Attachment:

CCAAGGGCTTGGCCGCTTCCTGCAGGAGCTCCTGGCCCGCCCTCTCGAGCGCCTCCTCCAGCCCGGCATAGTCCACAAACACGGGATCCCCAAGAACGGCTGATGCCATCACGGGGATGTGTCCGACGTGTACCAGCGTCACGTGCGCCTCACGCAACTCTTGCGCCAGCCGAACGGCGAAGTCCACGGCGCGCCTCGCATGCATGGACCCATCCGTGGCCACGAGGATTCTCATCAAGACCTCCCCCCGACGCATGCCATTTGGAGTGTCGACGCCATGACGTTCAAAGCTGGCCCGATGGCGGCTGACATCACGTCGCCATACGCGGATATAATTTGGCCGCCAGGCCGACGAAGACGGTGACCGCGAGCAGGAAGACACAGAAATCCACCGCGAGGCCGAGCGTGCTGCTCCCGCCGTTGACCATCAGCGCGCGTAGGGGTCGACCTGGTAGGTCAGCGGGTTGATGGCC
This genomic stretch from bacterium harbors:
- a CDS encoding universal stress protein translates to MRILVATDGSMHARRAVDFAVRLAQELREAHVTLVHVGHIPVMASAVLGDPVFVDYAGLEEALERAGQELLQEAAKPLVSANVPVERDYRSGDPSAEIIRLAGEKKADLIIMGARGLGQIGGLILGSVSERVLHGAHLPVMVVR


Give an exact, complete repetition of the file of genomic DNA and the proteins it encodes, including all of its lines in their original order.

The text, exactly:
CCAAGGGCTTGGCCGCTTCCTGCAGGAGCTCCTGGCCCGCCCTCTCGAGCGCCTCCTCCAGCCCGGCATAGTCCACAAACACGGGATCCCCAAGAACGGCTGATGCCATCACGGGGATGTGTCCGACGTGTACCAGCGTCACGTGCGCCTCACGCAACTCTTGCGCCAGCCGAACGGCGAAGTCCACGGCGCGCCTCGCATGCATGGACCCATCCGTGGCCACGAGGATTCTCATCAAGACCTCCCCCCGACGCATGCCATTTGGAGTGTCGACGCCATGACGTTCAAAGCTGGCCCGATGGCGGCTGACATCACGTCGCCATACGCGGATATAATTTGGCCGCCAGGCCGACGAAGACGGTGACCGCGAGCAGGAAGACACAGAAATCCACCGCGAGGCCGAGCGTGCTGCTCCCGCCGTTGACCATCAGCGCGCGTAGGGGTCGACCTGGTAGGTCAGCGGGTTGATGGCC
This genomic stretch from bacterium harbors:
- a CDS encoding universal stress protein translates to MRILVATDGSMHARRAVDFAVRLAQELREAHVTLVHVGHIPVMASAVLGDPVFVDYAGLEEALERAGQELLQEAAKPLVSANVPVERDYRSGDPSAEIIRLAGEKKADLIIMGARGLGQIGGLILGSVSERVLHGAHLPVMVVR